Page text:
Russia is the favorite to capture the gold medal in men's ice hockey at the 2018 Winter Olympics in Pyeongchang, South Korea. The country's domestic league, the KHL, released players for the Games, unlike the NHL, whose decision to skip the event will significantly hurt the United States and Canada.
Meanwhile, Team USA and Hockey Canada are likely on another collision course in the women's tournament. Those teams have faced off in the championship match in four of the five competitions since women's hockey made its Olympic debut at the 1998 Winter Games in Nagano, Japan.
Let's check out the scheduled dates for both tournaments. For a complete listing of each game, visit Pyeongchang 2018's official website. All contests will be available for live stream via NBC Sports Live.
Group Stage: Feb. 14-Feb. 18
Quarterfinals: Feb. 21
Semifinals: Feb. 23
Bronze Medal: Feb. 24
Gold Medal: Feb. 25
Group Stage: Feb. 10-Feb. 15
Quarterfinals: Feb. 17
Semifinals: Feb. 19
Bronze Medal: Feb. 21
Gold Medal: Feb. 22
Gold Medal Predictions
Men: Olympic Athletes from Russia
Officially, Russia is banned from the 2018 Winter Games by the International Olympic Committee following a widespread doping scandal. Any athletes from the country cleared to compete will do so under the neutral distinction of Olympic Athletes from Russia.
Russian winger Ilya Kovalchuk, who played 11 years in the NHL before returning to his homeland to join SKA Saint Petersburg in 2013, isn't concerned with the wording. He said they'll still represent the country even though the flag won't fly and the anthem won't play in South Korea.
"Everyone knows where we're from. It doesn't matter," he told James Ellingworth of the Associated Press in December. "The flag is in our heart."
Kovalchuk also acknowledged the Russians' favorite status: "We always are."
The 34-year-old sniper and former Detroit Red Wings stalwart Pavel Datsyuk headline the group of notable names on the roster, and they also benefit from having played alongside each other in the KHL.
Meanwhile, the United States and Canada will feature mostly makeshift rosters that, while still possessing potential medal-level talent, don't possess nearly the amount of star power they would if the likes of Sidney Crosby, Connor McDavid, Patrick Kane and Auston Matthews were eligible.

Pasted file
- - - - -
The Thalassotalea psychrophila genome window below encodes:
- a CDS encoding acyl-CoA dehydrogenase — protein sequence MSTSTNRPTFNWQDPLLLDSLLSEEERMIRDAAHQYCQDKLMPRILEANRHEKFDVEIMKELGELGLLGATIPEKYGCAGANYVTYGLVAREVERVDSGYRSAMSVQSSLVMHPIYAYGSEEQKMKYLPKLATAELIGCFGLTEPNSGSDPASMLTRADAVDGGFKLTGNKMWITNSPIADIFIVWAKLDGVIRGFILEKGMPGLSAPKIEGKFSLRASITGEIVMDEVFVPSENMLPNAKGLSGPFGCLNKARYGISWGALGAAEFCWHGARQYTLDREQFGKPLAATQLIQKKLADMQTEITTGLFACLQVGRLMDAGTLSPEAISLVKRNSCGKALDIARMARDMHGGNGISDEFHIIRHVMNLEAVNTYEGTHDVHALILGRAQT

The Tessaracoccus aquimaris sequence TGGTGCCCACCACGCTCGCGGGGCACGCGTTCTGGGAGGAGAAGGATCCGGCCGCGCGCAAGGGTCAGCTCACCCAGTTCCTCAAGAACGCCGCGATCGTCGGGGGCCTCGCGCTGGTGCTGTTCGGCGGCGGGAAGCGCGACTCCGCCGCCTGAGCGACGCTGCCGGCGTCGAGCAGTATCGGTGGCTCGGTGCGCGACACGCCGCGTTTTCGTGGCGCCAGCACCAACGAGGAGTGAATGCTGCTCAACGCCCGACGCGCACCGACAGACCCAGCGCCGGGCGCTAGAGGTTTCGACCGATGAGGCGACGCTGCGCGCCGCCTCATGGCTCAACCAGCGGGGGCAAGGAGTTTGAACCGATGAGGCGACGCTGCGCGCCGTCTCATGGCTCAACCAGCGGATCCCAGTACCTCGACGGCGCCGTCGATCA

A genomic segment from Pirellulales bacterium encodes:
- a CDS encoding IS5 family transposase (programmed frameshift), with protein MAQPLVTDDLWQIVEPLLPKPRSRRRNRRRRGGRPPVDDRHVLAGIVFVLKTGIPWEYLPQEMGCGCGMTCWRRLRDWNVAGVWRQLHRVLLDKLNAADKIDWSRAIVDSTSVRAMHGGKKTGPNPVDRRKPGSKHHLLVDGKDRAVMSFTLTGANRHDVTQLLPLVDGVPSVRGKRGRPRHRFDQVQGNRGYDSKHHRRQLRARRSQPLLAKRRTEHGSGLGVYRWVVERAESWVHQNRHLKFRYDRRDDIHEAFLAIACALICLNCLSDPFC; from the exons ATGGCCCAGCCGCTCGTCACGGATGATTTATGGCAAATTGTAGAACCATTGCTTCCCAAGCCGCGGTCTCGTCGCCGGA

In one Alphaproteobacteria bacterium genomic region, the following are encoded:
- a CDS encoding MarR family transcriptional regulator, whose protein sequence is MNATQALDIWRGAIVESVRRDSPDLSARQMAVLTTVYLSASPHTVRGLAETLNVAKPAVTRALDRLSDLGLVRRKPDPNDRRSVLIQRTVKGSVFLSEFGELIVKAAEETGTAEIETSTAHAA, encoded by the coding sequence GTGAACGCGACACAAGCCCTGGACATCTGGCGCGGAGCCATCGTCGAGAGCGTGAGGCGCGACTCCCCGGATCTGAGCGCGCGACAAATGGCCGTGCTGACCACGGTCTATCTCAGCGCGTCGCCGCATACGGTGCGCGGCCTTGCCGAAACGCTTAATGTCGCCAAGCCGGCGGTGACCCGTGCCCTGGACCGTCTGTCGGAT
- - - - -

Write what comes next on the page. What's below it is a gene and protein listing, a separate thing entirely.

It's much the same story for the other usual contenders, led by Sweden and Finland. Although those Nordic countries do have their own leagues, the SHL and FEL, most of their elite players call the NHL home, and thus they are not being freed for the Olympics.
All told, not only does the NHL's decision place the Russian squad in a favorable position, the quality of hockey will likely see a considerable drop-off from recent editions of the Olympics.
Women: United States
The women's tournament is weighted heavily toward the U.S. and Canada. Not only are they the two most talented teams in the event, but they are both in Group A, and the top two finishers there receive automatic entry to the semifinals, virtually guaranteeing they land on opposite sides of the bracket.
Although the Canadians are the four-time defending Olympic champions, the United States won the Four Nations Cup in November. The Americans' undefeated run through the tournament included 4-2 and 5-1 wins over their neighbors to the north.
Canada bounced back with four straight victories in head-to-head competition against Team USA during December warm-up games for the Olympics. Two of those games were decided in overtime and the others were mere two-goal differentials, though.
In addition, the U.S. and Canada dismantled their most common biggest threats, Sweden and Finland, in the Four Nations Cup. The Americans beat those two teams by a combined score of 13-2, while the Canadians posted a 13-0 edge in those tilts.
So all signs point toward another two-country race for gold.
Team USA star Hilary Knight said in November a change in approach, allowing for a more free-wheeling, offensive game plan, has the U.S. squad in a better place than four years ago, when the Canada won both meetings to take gold in Sochi.
"The playing style, it didn't feel like a burden anymore," she told TeamUSA.org. "And I think that was one of the biggest things that was weighing down on a lot of us was like, 'Oh my gosh, that was a really unpleasant journey that we just took. I don't know if I could do that again for four years.' So then having a clean slate, coming in and saying just go out, play hard, have fun, really removed a lot of that burden."
Ultimately, the only shock that could come out of the women's event is either the United States or Canada failing to reach the final. Once they do, it's a toss up.
Given the overall parity in the rivalry, the U.S. is probably due for a return to the Olympic mountaintop for the first time since 1998 after four straight Canadian triumphs.